Battle Of The Reptiles
I VIVIDLY remember the well-meaning lady who, after listening for two months to a course of lectures on Natural History at one of our summer resorts, exclaimed, by way of showing her interest and appreciation of the lecturer.
Phainopepla
WHAT memories of lovely desert spring days the name of this bird awakens! One can hardly recall a walk then taken when one or more of these stately bird sentinels were not seen gracing the topmost twigs of some mesquite tree.
Latrodectus, The Poisonous
OF all the spiders feared by man to-day few have the black reputation of those belonging to the genus Latrodectus. The much-feared malmignatte of southern Europe, the dreaded karakurte of southeastern Russia, the kapito of New Zealand, the vancoho of Madagascar, and our own American black widow are all spiders of this genus.
Le Conte Thrasher
IF you want to see a bird that can run, you must watch for the little brownish bird that's got a long sickle bill, - said Charlie, my cowboy friend, with whom I had been talking about the fleet-footedness of the comical road-runner.
Gnatcatchers And Verdins
THE plumbeous (lead-colored) gnatcatchers, though not the smallest of the desert bird pygmies, are surely its noisiest scolders. Their raspish song, anything but musical, is uttered with such frequency and in such a determined and defiant tone that it always sounds as if these midget birds were berating and throwing challenges to everybody in the neighborhood.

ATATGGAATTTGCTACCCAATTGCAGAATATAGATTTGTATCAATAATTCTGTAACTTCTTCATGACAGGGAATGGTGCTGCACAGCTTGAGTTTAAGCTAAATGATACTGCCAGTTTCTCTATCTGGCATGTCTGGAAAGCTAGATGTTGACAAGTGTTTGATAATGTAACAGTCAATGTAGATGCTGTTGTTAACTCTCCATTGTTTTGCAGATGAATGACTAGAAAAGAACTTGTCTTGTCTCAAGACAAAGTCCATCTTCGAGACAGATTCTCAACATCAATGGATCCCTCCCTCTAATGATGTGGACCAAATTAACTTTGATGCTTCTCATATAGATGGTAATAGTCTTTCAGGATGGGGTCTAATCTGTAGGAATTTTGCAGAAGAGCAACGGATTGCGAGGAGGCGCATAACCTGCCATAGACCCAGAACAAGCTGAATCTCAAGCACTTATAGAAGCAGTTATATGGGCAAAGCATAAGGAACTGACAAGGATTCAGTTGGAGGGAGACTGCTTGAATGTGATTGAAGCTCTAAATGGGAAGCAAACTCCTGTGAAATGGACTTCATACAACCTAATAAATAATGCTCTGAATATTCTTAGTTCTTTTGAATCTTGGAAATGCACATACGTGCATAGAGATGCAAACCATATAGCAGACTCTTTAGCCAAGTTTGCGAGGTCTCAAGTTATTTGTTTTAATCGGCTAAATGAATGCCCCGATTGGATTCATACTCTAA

Desert Lynx
WILD CATS or desert lynxes are plentifully found over almost the whole desert region of the Southwest. They are especially abundant along the western borders of the desert, where the brushy foothills of the high mountain ranges afford them abundant shelter and a good supply of food.
Desert White-crowned Sparrow
Now that the desert white-crowns have returned, and we hear their earnest and cheerful songs from almost every weed and brush tangle, we know that autumn days have come for good. With the arrival of the warm spring days they left us, and all summer they have been foraging in far Northern meadows and busying themselves with the important work of rearing families.
Black-tailed Hare
AMONG the smaller animal folk of the arid Southwest, the black-tailed hare or desert jack rabbit, is the paragon of racers. His only rival is the desert sand-lapper, that swift-footed lizard that seems to run over ground as birds fly through air.
Callisaurus, The Gridiron-tailed Lizard
SPEEDING like greased lightning is hardly a figurative expression when applied to that active and agile saurian, the gridiron-tailed lizard.
Sauromalus, The Chuckwalla
THIS morning old man chuckwalla came out of his winter hiding looking as wrinkled and shriveled as a withered apple.
Sidewinder
HE is the most vicious in appearance, most unusual in habit, and most feared by man of all the reptiles of the desert. He is so tiny that he seems made for a plaything, yet there is no man who is not ready to reckon him a beast of pro-portions when the measure of horribleness is applied and not the rule of girth or length.